Wine Styles

We have organised our wines into styles or categories.  All you need to decide is which style you like.   These notes are designed to help and we have also put together tasting packs to help you find the styles you like best.

Whites wines

Sparkling wine

When it comes to Champagne it is hard to beat a quote from Madame Bollinger.  She was asked "When do you drink champagne?", she replied:  "I only drink champagne when I'm happy, and when I'm sad.  Sometimes I drink it when I'm alone.  When I have company, I consider it obligatory.  I trifle with it if I am not hungry and drink it when I am.  Otherwise I never touch it - unless I'm thirsty.”  Most wine regions produce a sparkling wine that is not allowed to be called Champagne because it does not come from the Champagne region in France.   However, it is often made the same way and the bottle will say something like Methode Traditionelle.  Those that are as good as champagne are usually priced the same.  Halfwine stocks brut (dry) or extra brut champagne and sparkling wine. Sparkling wine

Champagne grapes

Champagne Grapes - Chardonnay, Pinot Noir and Pinot Meunier


Chardonnay is grown in almost every wine area in the world; it is the only white wine in Burgundy and the Californians worship it.  Its flavours range from clean, fresh and lemony to complex, toast, butter and nuts.  This range of flavours comes from where it is grown and how it is treated in the cellar.  The broad dimensions are New World vs Old World and oaked vs unoaked.  Old world chardonnay is more likely to be minerally and steely whilst New World chardonnay is more likely to be rounder and buttery.  Unoaked wines are more likely to be fresh and lemony whilst oaked wines are more likely to be vanilla and toast.  To give full expression of the range of chardonnay we offer a Chablis which is not likely to be oaked, an oaked and an unoaked white burgundy and a new world chardonnay which is most likely to be oaked.  Chardonnay - oaked, unoaked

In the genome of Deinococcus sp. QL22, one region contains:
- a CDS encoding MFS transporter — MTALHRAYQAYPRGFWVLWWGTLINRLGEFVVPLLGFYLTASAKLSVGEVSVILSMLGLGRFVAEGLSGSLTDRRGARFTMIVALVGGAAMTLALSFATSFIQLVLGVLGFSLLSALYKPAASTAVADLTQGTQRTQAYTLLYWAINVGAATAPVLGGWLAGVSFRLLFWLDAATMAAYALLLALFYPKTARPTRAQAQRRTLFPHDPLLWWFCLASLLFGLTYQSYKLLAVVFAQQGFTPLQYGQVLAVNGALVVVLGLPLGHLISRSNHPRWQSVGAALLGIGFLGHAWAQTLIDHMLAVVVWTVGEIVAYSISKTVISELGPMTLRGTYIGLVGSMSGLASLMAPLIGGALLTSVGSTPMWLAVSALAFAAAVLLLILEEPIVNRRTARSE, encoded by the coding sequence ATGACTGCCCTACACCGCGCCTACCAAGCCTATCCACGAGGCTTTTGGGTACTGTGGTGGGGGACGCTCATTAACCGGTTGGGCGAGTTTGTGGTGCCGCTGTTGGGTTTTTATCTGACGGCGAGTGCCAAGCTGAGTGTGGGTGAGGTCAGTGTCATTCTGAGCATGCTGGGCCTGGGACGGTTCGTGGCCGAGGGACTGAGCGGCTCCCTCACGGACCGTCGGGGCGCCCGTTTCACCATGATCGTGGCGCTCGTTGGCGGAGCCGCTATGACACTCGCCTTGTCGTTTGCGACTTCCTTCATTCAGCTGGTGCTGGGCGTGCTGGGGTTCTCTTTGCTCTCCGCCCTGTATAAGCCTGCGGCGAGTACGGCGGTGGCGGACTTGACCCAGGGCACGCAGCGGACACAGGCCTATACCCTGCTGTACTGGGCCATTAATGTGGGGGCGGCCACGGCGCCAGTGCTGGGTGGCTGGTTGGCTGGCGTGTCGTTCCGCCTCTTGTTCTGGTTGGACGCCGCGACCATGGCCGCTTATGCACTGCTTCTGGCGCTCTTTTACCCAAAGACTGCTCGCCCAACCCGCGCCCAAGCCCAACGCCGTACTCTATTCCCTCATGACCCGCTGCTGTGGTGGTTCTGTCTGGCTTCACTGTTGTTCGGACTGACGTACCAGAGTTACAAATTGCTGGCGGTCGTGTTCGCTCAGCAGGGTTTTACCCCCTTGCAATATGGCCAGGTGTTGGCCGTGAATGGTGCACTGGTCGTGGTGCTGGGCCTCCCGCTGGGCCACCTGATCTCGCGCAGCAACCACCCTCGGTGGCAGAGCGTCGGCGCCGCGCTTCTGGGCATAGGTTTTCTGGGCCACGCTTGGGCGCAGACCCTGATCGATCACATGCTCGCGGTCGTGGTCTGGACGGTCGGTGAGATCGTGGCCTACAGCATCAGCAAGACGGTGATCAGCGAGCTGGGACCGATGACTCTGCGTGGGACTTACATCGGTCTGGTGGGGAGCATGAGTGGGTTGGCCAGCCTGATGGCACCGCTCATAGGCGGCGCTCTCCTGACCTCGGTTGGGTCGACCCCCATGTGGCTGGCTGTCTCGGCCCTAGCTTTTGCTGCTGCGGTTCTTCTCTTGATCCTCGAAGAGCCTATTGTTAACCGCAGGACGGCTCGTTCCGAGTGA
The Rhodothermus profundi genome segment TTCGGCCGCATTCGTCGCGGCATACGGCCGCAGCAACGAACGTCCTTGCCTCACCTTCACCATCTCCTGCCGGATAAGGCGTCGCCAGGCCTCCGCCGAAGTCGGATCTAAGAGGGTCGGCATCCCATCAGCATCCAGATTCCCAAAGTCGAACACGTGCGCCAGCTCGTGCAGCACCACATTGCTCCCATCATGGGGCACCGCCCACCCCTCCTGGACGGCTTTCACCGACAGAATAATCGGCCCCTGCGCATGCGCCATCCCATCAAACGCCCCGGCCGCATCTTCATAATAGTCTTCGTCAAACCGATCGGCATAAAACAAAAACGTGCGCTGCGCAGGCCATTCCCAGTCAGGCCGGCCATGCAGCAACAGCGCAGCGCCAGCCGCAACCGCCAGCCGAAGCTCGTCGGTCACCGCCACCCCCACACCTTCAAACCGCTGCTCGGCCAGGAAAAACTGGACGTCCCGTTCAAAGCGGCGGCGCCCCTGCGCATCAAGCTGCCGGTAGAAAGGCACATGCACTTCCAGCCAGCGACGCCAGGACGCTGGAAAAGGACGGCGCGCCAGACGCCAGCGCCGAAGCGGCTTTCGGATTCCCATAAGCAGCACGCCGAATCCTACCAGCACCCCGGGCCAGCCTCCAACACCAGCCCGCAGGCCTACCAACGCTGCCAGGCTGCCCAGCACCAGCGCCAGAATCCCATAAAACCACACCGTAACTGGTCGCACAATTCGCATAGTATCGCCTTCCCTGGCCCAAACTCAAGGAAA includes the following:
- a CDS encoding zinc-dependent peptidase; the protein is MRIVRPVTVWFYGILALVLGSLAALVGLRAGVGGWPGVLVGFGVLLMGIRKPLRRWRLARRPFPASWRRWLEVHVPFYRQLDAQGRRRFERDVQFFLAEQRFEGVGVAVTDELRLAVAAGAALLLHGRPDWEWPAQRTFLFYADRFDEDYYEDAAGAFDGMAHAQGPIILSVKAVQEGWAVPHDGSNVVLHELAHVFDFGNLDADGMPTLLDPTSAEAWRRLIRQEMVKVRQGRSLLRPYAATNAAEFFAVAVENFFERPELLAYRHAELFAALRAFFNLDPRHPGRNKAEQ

Chardonnay grapes

Sauvignon Blanc

Sauvignon Blanc is most likely to be the wine that you can recognise instantly by its aroma and flavour; lemons, gooseberry, grass, green pepper (capsicum).  Old World sauvignons are best represented by those from the Loire in France where the fruit flavours and aroma are restrained and the wine is bone dry and crisp.  New World sauvignons have been made famous by those from Marlborough, New Zealand but excellent examples come from South Africa and the cooler regions of Australia, whilst many people love those from Chile. Sauvignon Blanc

Loire Sauvignon

Sauvignon Blanc grapes

Other white wines

halfwine also offers an often changing sample of other white wines.  These include Rieslings from Germany or Alsace; Gewurtztraminer and Pinot Gris from Alsace; Pinot Grigio from Italy; Chenin Blanc and Muscadet from the Loire river.  Other whites

Alsace grapes

Gewurtztraminer, Riesling and Pinot Gris grapes

Red wines

Cabernet Sauvignon

Cabernet Sauvignon is grown in most wine regions.  Good Cabernet has a deep colour, blackcurrant flavour and is full-bodied.  Other flavours and aromas that you will come across are mint, chocolate and leather.  Cabernet is often blended with other wines.  Almost all Bordeaux wines include Cabernet and Merlot in their blend.  The main difference in Cabernets is along the New World / Old World divide.  New World Cabernets make full use of their plentiful sun to get the grapes fully ripe.  This means they are fruity, soft and alcoholic. Bordeaux wines are generally more restrained in their fruit and are somewhat tannic.  For this reason they need to be decanted or poured sometime before they are drunk to give the wine time to open up. Cabernet Sauvignon